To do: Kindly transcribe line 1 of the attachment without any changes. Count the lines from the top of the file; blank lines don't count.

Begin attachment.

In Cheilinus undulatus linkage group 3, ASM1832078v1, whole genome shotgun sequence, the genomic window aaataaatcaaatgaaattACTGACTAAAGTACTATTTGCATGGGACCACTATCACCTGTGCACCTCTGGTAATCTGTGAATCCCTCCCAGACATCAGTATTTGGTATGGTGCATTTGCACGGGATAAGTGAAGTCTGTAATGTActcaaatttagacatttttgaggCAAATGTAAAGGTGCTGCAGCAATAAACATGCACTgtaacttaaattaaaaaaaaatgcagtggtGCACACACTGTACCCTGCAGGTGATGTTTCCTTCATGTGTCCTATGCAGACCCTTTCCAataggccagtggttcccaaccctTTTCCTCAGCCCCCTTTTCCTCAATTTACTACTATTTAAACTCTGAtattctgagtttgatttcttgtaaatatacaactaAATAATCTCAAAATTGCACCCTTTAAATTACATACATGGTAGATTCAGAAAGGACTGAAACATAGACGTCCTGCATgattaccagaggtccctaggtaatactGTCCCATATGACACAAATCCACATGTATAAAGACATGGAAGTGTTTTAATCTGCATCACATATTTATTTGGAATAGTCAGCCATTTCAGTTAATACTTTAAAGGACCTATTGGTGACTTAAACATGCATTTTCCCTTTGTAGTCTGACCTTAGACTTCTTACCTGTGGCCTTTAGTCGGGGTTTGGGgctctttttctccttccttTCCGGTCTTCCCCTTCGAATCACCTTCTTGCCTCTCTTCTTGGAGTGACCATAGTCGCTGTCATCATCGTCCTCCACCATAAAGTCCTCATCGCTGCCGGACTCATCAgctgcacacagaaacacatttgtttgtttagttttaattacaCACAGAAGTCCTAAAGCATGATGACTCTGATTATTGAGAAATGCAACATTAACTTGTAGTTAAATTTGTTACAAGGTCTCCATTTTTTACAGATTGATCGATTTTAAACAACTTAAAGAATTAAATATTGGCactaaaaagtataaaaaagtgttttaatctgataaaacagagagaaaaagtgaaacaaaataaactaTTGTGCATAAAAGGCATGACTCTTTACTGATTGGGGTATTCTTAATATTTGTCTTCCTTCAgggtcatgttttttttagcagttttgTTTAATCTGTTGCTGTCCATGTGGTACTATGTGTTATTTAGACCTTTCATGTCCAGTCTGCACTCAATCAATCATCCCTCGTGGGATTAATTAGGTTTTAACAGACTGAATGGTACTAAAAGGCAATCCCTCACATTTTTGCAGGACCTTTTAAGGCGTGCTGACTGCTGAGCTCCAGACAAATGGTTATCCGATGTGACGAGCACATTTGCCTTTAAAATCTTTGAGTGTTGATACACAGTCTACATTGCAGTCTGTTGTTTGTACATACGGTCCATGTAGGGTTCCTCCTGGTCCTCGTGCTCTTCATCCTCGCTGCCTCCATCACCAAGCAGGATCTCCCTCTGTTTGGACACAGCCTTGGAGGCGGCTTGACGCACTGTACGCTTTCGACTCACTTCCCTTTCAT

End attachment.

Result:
In Cheilinus undulatus linkage group 3, ASM1832078v1, whole genome shotgun sequence, the genomic window aaataaatcaaatgaaattACTGACTAAAGTACTATTTGCATGGGACCACTATCACCTGTGCACCTCTGGTAATCTGTGAATCCCTCCCAGACATCAGTATTTGGTATGGTGCATTTGCACGGGATAAGTGAAGTCTGTAATGTActcaaatttagacatttttgaggCAAATGTAAAGGTGCTGCAGCAATAAACATGCACTgtaacttaaattaaaaaaaaatgcagtggtGCACACACTGTACCCTGCAGGTGATGTTTCCTTCATGTGTCCTATGCAGACCCTTTCCAataggccagtggttcccaaccctTTTCCTCAGCCCCCTTTTCCTCAATTTACTACTATTTAAACTCTGAtattctgagtttgatttcttgtaaatatacaactaAATAATCTCAAAATTGCACCCTTTAAATTACATACATGGTAGATTCAGAAAGGACTGAAACATAGACGTCCTGCATgattaccagaggtccctaggtaatactGTCCCATATGACACAAATCCACATGTATAAAGACATGGAAGTGTTTTAATCTGCATCACATATTTATTTGGAATAGTCAGCCATTTCAGTTAATACTTTAAAGGACCTATTGGTGACTTAAACATGCATTTTCCCTTTGTAGTCTGACCTTAGACTTCTTACCTGTGGCCTTTAGTCGGGGTTTGGGgctctttttctccttccttTCCGGTCTTCCCCTTCGAATCACCTTCTTGCCTCTCTTCTTGGAGTGACCATAGTCGCTGTCATCATCGTCCTCCACCATAAAGTCCTCATCGCTGCCGGACTCATCAgctgcacacagaaacacatttgtttgtttagttttaattacaCACAGAAGTCCTAAAGCATGATGACTCTGATTATTGAGAAATGCAACATTAACTTGTAGTTAAATTTGTTACAAGGTCTCCATTTTTTACAGATTGATCGATTTTAAACAACTTAAAGAATTAAATATTGGCactaaaaagtataaaaaagtgttttaatctgataaaacagagagaaaaagtgaaacaaaataaactaTTGTGCATAAAAGGCATGACTCTTTACTGATTGGGGTATTCTTAATATTTGTCTTCCTTCAgggtcatgttttttttagcagttttgTTTAATCTGTTGCTGTCCATGTGGTACTATGTGTTATTTAGACCTTTCATGTCCAGTCTGCACTCAATCAATCATCCCTCGTGGGATTAATTAGGTTTTAACAGACTGAATGGTACTAAAAGGCAATCCCTCACATTTTTGCAGGACCTTTTAAGGCGTGCTGACTGCTGAGCTCCAGACAAATGGTTATCCGATGTGACGAGCACATTTGCCTTTAAAATCTTTGAGTGTTGATACACAGTCTACATTGCAGTCTGTTGTTTGTACATACGGTCCATGTAGGGTTCCTCCTGGTCCTCGTGCTCTTCATCCTCGCTGCCTCCATCACCAAGCAGGATCTCCCTCTGTTTGGACACAGCCTTGGAGGCGGCTTGACGCACTGTACGCTTTCGACTCACTTCCCTTTCAT